Further reading

Hell Really Exists

Hell Really Exists

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Hole, Christina. Witchcraft in England. London: B.T. Batsford Ltd., 1947.

Maple, Eric. The Dark World of Witches. New York: A.S.

Barnes & Co., 1962. Summers, Montague. The History of Witchcraft and Demonol-ogy. London: Kegan Paul, Trench, Trubner & Co. Ltd., 1926.

Davis, Pete "Pathfinder" See Aquarian Tabernacle Church.

de Lancre, Pierre See Lancre, Pierre de.

Demeter Greek goddess of the fertile soil and agriculture and an important aspect of the Goddess. As a goddess of nature, Demeter also represents women, marriage, harmony and health. She controls the seasons, the dying of the earth in winter and its rebirth in spring. She is acknowledged in the spring and autumn equinox celebrations, just as she was worshiped in ancient times (see Wheel of the Year).

Cults of Demeter were particularly strong in ancient Eleusis, and she was a central figure in the Eleusinian Mysteries of death and rebirth. According to myth, Demeter is the daughter of Cronos and Rhea, and the sister of Zeus and Poseidon. In an incestuous union with Zeus, she bore a daughter, Kore, "the maiden," also known as Persephone. Hades, the god of the underworld, lusted after Kore, and Zeus promised the maiden to him without telling Demeter.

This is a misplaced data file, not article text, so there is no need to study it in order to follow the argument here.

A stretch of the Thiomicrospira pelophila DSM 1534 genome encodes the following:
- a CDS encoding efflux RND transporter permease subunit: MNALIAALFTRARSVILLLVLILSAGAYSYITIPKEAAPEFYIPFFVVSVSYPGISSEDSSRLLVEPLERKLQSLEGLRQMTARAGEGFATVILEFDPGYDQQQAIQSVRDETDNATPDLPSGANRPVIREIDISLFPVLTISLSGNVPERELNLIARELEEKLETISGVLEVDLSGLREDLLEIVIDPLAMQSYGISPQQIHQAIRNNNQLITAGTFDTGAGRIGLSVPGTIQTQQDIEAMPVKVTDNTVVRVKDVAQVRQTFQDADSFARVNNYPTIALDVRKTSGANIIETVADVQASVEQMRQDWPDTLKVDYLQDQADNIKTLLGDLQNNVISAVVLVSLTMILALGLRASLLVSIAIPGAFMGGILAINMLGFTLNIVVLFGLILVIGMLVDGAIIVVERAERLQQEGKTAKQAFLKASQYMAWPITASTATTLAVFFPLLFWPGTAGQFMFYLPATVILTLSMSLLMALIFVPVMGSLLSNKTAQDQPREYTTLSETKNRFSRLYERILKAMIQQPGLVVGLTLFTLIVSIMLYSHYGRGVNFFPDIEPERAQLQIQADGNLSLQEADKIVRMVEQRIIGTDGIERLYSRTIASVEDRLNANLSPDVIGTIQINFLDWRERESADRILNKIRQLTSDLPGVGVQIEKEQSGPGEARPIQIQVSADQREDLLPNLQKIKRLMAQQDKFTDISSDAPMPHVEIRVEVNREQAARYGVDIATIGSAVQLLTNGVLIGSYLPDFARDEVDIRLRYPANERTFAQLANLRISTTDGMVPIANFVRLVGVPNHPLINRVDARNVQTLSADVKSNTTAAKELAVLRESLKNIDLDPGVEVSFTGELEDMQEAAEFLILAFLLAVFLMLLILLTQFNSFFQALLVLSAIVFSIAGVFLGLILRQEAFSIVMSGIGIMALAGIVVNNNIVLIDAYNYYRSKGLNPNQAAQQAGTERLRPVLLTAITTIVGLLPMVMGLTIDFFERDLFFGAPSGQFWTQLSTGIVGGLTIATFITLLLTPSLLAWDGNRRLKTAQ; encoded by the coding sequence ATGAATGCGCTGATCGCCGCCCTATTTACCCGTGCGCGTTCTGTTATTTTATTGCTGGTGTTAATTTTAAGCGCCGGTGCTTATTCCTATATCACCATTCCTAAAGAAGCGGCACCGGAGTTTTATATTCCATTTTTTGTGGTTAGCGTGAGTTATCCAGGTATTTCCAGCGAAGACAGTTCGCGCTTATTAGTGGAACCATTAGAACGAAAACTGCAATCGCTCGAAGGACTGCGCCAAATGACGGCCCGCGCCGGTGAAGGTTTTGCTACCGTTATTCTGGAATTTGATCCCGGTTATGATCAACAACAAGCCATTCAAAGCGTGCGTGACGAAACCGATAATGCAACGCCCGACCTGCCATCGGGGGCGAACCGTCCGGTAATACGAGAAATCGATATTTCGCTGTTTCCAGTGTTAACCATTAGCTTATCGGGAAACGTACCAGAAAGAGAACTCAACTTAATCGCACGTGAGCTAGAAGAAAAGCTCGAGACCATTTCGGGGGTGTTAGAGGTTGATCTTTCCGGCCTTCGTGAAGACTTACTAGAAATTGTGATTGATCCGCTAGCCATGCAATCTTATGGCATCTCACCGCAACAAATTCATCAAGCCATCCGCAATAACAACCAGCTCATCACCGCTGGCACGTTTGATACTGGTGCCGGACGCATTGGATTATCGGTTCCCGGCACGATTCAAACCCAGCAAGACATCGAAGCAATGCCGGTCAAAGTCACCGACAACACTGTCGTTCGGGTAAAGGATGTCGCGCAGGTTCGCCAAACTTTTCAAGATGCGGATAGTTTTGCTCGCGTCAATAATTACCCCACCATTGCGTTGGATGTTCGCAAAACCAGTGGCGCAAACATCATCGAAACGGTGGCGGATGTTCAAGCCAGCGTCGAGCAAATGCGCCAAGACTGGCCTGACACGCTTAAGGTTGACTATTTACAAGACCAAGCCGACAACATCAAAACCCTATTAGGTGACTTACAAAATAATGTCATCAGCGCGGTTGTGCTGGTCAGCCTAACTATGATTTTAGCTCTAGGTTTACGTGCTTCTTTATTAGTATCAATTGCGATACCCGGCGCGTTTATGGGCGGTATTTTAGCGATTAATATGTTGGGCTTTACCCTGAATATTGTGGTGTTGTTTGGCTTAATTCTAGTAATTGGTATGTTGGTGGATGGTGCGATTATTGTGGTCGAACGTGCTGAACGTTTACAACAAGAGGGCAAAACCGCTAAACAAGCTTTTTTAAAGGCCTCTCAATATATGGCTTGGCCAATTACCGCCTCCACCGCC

Hades raped Kore and kidnapped her to his underworld kingdom. When Demeter learned of this, she went into profound mourning, donning black clothing and searching nine days for her daughter. On the tenth day she encountered HECATE, the patron goddess of witchcraft, who had heard Kore cry out. The two went to Helios, who had witnessed the abduction.